North Ryde, NSW
Project Insideout, Macquarie Hospital (MQE)
Macquarie Hospital, Wicks Road, North Ryde, New South Wales 2113
Project Insideout Manager: Kristina Tito
Project Insideout Ceramic Teacher: Annie Coroneos
Studio: 02 9887 5962 l Office: 02 9887 5698
Art mediums catered for include ceramics, painting, print media, photography, drawing, and sculpture.
What is the purpose and philosophy of your studio/organisation?
Project Insideout aims to provide a professional studio and gallery space for developing and emerging artists who experience mental health disability. The studio and gallery operate under the Creativity Rehabilitation Model where participants are supported in the overarching principles of Recovery as defined by the National Mental Health Policy, 2008. In this context the studio and gallery offers a service where patients from MQE Hospital have access to and support in exploring opportunities to develop as artists. Project Insideout also works to facilitate openings for our artists to operate and connect with broader arts communities, along with opportunities to develop and experience professional exhibition practice. The gallery is a commercial venture where artists can sell work, but it is a not-for-profit organisation. Exhibitions are organised in consultation with artists and works are selected by a panel or external curator.
When was your studio established and why?
The MQE Hospital Project Insideout and Ceramic Studio evolved out of the old Gladesville Hospital Ceramic Studio. In 1993, the Gladesville Hospital amalgamated with MQE Hospital and the Ceramic Studio became an important part of the official MQE Hospital Day Program Area. In 2008, as an arm of the MQE Ceramic Studio, the Insideout Gallery was developed through a partnership between the Art Services and Occupational Therapy department at Macquarie Hospital, Northern Sydney Education Conference Centre (NSECC) and the Northern Sydney Local Health District Area Mental Health, Drug/Alcohol Service. It was identified that there was a need to support artists engaged with the MQE Hospital art services, together with artists from broader mental health communities. A key goal was to give these artists greater professional exhibition experience in exhibition development and presentation. The establishment of the Insideout Gallery is an accessible and direct response to this need.
What age and range of disability does your studio support?
From 18 years and upwards.
How many participants access your studio and how often?
Up to 25 participants access the studio within a three day week.
What is the entry process for participants to attend your studio?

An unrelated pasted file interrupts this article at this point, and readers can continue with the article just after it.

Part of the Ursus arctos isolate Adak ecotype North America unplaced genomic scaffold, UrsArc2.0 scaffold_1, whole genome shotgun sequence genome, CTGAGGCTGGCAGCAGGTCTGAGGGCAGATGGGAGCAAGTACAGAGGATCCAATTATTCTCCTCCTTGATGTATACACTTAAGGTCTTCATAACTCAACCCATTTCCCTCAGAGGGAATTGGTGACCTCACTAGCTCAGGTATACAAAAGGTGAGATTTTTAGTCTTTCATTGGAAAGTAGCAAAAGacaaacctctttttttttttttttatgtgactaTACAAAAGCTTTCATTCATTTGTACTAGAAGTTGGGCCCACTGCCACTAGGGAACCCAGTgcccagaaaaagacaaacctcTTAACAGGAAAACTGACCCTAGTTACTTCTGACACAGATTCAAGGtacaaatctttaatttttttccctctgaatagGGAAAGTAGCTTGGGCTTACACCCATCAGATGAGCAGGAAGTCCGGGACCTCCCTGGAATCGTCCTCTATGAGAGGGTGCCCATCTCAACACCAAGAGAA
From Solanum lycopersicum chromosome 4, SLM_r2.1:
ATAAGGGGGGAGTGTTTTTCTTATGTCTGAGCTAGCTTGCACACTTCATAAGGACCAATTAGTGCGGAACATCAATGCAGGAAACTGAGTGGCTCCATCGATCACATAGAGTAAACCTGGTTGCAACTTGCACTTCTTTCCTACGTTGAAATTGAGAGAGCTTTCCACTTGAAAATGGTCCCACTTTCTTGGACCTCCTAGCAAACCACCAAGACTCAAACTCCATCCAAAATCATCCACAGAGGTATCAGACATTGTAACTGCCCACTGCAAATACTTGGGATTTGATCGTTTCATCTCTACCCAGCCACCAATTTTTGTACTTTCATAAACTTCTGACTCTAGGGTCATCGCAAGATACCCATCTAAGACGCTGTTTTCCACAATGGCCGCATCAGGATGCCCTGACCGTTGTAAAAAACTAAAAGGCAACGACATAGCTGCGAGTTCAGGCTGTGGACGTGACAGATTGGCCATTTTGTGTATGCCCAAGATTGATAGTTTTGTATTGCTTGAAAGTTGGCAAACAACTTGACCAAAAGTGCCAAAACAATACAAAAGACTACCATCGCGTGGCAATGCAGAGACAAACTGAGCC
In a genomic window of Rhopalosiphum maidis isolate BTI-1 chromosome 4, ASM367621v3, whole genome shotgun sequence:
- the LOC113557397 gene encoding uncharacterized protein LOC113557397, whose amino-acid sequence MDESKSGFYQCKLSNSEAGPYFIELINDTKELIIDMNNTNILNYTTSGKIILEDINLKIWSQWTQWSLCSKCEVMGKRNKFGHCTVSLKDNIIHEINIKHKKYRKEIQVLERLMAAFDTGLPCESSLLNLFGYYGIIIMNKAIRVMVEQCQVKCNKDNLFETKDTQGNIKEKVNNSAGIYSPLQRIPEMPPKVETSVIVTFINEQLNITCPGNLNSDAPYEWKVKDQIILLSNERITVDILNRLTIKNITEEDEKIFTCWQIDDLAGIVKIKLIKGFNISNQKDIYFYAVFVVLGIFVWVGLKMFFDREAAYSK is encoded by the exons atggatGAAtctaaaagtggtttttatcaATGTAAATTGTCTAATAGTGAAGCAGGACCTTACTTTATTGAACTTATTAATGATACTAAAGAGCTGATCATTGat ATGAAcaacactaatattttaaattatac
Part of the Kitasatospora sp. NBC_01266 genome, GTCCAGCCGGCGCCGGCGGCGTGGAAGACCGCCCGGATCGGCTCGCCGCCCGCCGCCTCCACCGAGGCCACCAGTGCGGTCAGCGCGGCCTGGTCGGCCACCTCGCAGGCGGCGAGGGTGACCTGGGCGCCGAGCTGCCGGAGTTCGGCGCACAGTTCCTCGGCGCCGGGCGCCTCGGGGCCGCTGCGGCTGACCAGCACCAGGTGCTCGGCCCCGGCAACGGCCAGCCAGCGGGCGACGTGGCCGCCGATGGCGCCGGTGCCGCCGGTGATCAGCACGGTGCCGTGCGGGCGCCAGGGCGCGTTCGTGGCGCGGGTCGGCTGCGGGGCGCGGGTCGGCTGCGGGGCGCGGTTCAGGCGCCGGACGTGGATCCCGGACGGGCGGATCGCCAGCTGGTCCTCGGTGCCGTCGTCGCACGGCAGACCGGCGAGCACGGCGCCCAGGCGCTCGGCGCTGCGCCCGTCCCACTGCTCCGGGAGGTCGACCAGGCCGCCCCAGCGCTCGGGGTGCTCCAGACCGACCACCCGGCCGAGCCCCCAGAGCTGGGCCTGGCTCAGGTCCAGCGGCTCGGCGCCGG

Insideout Ceramic Studio – All participants are patients who reside at MQE Hospital and are referred by the Rehabilitation Coordinator in collaboration with the Ceramic Studio Facilitators/Clinical Team. The Project Insideout Committee and Project Manager liaises with art groups, independent organisations and individual artists within the hospital and broader mental health communities, in order to develop exhibitions that promotes excellence in arts practice and supports the professional development needs of artists who experience mental health disability.
How is the studio funded?
The Northern Sydney Local Health District funds Project Insideout. We also seek local government and non-government mental health funding for differing projects.
What qualities and experience do you seek when engaging arts workers in the studio?
Qualities – people who have a strong arts background, identify as being an artist and who enjoy working with and engaging with people who experience mental health disability. Experience – professional artists who have tertiary qualifications in fine arts, particularly in ceramics and who have worked in the fields of disability or mental health.
Share a success story from your studio? For example: significant exhibitions, project partnerships, media outcome.
Kevin Meagher, artist in resident and volunteer at the Insideout Ceramic Studio had his first solo exhibition at the Callan Park Gallery at Sydney College of the Arts, in 2010. This was made possible by the professional support provided by Project Insideout. As an outcome of this exhibition, Kevin was included in a sculpture survey publication titled ‘Sculptural Vehicles for Meaning (Dragers van plastische betekenis)’ for the Out of Art magazine based in Amsterdam. The article was written by Professor Colin Rhodes, Dean of Sydney College of the Arts, University of Sydney. In 2012, Project Insideout formed an official partnership with the City of Ryde (CoR) Council that saw the gallery included as an official CoR Community: Arts and Culture – Creative Space. This means that the gallery has opened its doors to broader Ryde communities, inviting other community projects and emerging artists to utilise this unique exhibition space throughout the year.